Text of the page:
When I was little, I used to dream I had superpowers and could fly. Proper arms-outstretched, legs-back flying – so much so that I would sleep laid out in the Superman pose. Of course, when I grew up I never imagined I’d actually need powers to use in an emergency.
But an Emergency Powers Act really was passed by parliament in 1920, to secure the supply of essentials such as food, water, fuel, or power, and used primarily to break strikes that threatened coal supply or rail operations. Almost a century later we’re more likely to worry about the supply of Netflix and Spotify, but recent Brexit discussions have brought the realisation that medicines may also be vulnerable essentials. In the last few months, we’ve seen an exponential increase in the number of unavailable prescription drugs.
So according to wholesalers and the Royal Pharmaceutical Society, pharmacists need emergency powers to substitute drugs on prescriptions in the event of a no-deal Brexit. That’s a great idea, and very commendable, but so long overdue that we shouldn’t wait for Brexit – whenever that may be. Deal or no deal, we should have that ability now.
How often do we make pointless calls to a GP asking for a script for two lots of 20mg furosemide, because 40mg is unavailable? Or ranitidine to replace the seemingly discontinued nizatidine. Surely, we can safely make such decisions – especially now that we have access to drug intolerances on the summary care record.
But before we’re too grateful for the mere suggestion that we ‘retail’ pharmacists might be trusted to make the same decision as those superior beings, the ‘clinical’ pharmacists, let’s ask why it always takes an emergency to advance community pharmacists’ powers?
Look back over the last 20 years, and despite the change in the profession and the development in our clinical responsibilities, and it seems nothing less than an emergency or an imperative will drive the Department of Health and Social Care to action.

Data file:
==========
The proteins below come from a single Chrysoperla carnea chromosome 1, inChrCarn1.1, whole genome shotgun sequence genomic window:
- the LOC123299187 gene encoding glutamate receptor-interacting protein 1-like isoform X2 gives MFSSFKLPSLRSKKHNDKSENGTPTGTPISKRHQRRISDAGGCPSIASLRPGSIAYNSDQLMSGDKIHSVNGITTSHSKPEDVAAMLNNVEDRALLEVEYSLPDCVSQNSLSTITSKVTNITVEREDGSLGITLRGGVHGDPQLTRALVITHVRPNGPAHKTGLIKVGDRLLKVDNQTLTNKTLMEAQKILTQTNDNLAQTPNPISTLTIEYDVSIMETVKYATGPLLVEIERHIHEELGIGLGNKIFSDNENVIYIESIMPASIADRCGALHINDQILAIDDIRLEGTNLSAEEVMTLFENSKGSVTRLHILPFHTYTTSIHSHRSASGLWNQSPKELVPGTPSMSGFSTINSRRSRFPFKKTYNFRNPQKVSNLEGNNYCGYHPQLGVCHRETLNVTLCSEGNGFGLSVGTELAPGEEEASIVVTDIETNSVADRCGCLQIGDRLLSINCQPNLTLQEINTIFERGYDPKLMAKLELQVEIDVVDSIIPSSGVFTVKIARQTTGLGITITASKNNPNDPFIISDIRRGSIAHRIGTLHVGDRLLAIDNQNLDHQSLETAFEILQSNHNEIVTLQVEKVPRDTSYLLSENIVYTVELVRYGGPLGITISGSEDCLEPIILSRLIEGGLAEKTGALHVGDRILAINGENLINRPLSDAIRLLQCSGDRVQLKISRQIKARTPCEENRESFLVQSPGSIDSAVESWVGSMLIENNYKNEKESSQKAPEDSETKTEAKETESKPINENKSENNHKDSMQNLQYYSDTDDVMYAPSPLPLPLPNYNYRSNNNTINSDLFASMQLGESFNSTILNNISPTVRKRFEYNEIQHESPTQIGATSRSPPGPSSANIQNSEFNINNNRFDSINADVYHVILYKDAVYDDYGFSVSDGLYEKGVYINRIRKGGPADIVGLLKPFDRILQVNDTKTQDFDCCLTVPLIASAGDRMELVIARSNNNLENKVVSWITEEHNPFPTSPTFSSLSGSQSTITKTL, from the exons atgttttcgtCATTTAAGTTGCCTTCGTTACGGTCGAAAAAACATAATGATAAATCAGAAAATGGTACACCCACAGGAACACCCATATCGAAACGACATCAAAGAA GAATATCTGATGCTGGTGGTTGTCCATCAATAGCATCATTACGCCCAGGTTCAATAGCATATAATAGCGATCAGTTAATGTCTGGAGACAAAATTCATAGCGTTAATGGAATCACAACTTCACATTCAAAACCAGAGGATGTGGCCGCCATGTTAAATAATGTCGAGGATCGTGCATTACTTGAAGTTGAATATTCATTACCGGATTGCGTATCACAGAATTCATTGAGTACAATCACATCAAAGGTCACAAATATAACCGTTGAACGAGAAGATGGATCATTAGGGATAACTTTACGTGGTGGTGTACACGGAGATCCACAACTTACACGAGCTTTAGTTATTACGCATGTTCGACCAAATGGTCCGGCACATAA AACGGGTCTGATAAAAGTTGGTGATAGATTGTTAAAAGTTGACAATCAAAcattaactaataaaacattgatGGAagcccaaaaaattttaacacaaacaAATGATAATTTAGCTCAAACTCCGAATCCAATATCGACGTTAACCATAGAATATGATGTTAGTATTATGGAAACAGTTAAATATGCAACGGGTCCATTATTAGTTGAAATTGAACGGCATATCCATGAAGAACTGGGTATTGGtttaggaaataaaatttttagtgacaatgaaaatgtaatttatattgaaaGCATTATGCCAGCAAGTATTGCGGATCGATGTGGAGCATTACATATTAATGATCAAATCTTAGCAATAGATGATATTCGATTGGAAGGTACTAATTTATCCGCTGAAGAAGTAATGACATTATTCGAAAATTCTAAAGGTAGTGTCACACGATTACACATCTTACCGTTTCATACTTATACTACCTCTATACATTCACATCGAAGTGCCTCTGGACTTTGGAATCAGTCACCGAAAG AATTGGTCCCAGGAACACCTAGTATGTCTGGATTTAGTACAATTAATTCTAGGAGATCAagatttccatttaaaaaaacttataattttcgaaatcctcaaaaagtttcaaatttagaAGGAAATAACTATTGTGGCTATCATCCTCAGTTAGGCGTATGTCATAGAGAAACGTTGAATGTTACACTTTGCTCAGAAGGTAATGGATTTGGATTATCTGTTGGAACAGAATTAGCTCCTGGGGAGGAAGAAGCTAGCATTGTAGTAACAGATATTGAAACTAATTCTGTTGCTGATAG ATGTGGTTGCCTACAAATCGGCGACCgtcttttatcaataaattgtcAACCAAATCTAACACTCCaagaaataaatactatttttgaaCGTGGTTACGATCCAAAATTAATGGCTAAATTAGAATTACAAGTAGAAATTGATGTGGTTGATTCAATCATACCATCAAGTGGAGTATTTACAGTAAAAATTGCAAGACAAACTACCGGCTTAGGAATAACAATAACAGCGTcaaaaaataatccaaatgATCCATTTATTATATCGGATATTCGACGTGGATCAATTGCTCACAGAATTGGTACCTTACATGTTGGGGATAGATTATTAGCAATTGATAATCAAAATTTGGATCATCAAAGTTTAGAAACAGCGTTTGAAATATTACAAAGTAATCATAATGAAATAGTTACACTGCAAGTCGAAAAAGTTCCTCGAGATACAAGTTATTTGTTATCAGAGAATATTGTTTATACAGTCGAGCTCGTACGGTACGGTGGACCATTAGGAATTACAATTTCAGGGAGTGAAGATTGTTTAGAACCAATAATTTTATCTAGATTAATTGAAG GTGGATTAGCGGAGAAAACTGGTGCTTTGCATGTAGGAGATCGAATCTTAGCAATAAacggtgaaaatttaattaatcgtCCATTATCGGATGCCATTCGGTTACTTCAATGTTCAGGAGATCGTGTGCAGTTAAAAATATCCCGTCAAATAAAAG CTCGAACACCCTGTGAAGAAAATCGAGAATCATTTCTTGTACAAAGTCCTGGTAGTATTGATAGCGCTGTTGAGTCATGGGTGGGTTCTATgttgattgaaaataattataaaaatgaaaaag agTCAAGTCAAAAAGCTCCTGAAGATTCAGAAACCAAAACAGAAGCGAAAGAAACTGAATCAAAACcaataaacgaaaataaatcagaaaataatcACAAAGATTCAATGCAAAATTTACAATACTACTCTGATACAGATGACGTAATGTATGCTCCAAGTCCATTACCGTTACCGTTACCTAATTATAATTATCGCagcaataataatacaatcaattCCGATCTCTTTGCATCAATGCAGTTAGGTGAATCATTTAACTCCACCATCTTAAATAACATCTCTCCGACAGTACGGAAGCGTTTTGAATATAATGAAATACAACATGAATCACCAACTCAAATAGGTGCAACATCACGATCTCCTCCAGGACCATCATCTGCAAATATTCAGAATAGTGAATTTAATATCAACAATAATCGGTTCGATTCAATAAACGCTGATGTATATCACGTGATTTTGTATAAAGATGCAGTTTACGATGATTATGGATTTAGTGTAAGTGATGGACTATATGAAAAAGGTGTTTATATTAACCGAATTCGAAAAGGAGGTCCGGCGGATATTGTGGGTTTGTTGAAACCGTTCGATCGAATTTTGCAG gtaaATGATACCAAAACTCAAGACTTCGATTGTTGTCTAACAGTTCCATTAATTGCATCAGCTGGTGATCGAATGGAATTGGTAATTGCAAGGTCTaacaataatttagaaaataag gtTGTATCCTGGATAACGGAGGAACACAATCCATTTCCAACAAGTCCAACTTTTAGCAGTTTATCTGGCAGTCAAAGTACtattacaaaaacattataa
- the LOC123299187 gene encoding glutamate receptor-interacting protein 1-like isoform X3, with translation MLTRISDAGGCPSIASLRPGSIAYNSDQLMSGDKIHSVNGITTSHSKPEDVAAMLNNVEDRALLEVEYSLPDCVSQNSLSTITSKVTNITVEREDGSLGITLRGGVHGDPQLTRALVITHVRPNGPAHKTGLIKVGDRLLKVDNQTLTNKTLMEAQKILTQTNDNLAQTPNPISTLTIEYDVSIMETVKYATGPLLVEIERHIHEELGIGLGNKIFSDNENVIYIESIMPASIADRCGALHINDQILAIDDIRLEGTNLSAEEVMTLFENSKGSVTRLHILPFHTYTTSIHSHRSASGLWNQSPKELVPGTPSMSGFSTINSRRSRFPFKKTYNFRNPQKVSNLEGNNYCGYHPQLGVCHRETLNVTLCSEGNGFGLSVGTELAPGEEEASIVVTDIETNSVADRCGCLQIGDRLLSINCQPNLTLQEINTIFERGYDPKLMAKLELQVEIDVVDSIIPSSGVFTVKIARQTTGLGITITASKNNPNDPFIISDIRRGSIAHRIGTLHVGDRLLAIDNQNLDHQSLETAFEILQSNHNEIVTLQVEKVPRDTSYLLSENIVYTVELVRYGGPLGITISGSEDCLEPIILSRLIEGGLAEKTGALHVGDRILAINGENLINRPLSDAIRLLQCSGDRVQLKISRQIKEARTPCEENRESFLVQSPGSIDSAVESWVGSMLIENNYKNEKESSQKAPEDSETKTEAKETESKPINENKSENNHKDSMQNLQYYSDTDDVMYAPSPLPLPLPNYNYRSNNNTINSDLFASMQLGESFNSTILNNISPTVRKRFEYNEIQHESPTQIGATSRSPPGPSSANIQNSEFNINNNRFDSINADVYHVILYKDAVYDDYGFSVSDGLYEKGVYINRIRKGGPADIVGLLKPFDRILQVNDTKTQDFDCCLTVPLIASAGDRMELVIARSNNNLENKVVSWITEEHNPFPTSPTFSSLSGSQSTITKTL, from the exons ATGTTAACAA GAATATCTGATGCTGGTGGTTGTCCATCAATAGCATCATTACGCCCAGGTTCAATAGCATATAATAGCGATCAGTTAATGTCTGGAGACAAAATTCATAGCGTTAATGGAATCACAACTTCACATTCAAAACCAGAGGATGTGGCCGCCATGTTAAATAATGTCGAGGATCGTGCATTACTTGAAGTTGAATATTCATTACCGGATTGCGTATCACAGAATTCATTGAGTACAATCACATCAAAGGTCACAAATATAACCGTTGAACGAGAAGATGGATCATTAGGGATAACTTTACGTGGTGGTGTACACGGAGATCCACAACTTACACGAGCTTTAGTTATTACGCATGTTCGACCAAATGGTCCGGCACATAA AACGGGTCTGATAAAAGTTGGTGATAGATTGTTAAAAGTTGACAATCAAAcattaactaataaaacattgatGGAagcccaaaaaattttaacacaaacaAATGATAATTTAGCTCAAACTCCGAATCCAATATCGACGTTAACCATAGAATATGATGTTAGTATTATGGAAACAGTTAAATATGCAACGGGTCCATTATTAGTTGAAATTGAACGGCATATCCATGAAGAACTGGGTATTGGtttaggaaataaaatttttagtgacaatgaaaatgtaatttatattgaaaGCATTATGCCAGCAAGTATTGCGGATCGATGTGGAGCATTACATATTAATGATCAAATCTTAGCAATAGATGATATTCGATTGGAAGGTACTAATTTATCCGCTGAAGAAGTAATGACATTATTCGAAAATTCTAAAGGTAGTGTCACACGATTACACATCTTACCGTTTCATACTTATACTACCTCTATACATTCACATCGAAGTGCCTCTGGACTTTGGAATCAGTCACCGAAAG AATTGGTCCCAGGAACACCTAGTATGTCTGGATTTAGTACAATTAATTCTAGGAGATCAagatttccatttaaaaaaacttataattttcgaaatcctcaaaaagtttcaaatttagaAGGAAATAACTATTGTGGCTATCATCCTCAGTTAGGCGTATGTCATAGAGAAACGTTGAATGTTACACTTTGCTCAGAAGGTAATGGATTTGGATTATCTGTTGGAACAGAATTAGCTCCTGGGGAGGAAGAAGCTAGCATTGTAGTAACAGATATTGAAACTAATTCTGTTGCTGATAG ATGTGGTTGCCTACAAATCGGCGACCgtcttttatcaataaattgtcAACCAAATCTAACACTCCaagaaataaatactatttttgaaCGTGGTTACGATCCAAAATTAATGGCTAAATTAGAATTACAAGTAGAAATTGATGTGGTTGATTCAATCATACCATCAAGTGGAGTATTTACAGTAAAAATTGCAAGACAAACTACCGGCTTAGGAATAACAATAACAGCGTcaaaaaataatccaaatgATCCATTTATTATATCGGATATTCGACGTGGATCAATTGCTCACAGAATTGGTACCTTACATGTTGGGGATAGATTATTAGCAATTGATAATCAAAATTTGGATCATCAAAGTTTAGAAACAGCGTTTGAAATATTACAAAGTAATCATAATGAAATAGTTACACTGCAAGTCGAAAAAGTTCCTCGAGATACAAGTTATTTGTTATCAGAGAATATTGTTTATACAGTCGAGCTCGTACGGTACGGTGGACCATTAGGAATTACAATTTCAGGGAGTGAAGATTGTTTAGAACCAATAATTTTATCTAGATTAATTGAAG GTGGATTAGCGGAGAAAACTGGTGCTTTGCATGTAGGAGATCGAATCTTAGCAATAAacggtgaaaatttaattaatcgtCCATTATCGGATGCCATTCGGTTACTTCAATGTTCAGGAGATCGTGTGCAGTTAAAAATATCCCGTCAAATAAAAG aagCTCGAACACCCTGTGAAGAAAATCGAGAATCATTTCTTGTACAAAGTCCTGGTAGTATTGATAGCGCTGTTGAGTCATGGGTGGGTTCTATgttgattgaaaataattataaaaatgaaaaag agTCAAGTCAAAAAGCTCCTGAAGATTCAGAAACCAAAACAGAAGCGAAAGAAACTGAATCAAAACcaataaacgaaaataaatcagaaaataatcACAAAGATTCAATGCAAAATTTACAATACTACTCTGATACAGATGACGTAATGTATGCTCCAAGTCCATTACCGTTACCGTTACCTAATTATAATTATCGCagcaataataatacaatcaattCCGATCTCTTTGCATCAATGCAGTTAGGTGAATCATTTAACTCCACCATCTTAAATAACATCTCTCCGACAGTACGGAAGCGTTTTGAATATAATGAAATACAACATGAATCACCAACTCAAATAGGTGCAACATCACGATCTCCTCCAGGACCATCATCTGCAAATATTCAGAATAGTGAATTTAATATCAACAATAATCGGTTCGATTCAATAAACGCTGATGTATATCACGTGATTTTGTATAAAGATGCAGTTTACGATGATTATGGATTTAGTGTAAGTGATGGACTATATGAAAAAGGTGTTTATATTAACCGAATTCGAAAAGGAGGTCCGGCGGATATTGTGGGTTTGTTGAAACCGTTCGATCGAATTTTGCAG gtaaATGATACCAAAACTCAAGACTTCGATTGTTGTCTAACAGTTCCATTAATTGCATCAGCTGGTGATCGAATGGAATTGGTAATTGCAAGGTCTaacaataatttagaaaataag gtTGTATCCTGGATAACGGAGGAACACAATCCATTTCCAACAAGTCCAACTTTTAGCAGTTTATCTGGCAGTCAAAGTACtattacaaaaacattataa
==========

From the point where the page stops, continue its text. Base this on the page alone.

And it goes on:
It took Dr Harold Shipman’s atrocities for amendments to controlled drug regulations to be made so that we could amend 'minor typographical errors', and the swine flu pandemic of 2009 for the emergency supply regulations to be changed to increase the permitted supply of medicines from five days to one month. Then Elizabeth Lee’s momentary loss of focus – and its tragic consequences – meant that the law criminalising inadvertent dispensing errors was slowly reconsidered. More recently, the lack of GPs has opened doors for pharmacists to become embedded within surgeries.
So why does the opportunity to develop our profession only come when there’s a crisis? Where is the planning by our leaders and our negotiators? Why are we always crowbarred into new roles and obligations, solely to account for a problem or a tragedy?
That is no way to plan the advancement and development of our clinical skills and responsibility, and it’s high time NHS England’s pharmacy leaders had the courage and foresight to properly redesign our services around patient needs, patient care, and patient outcomes. It feels as though I’m more likely to grow wings and fly before that happens.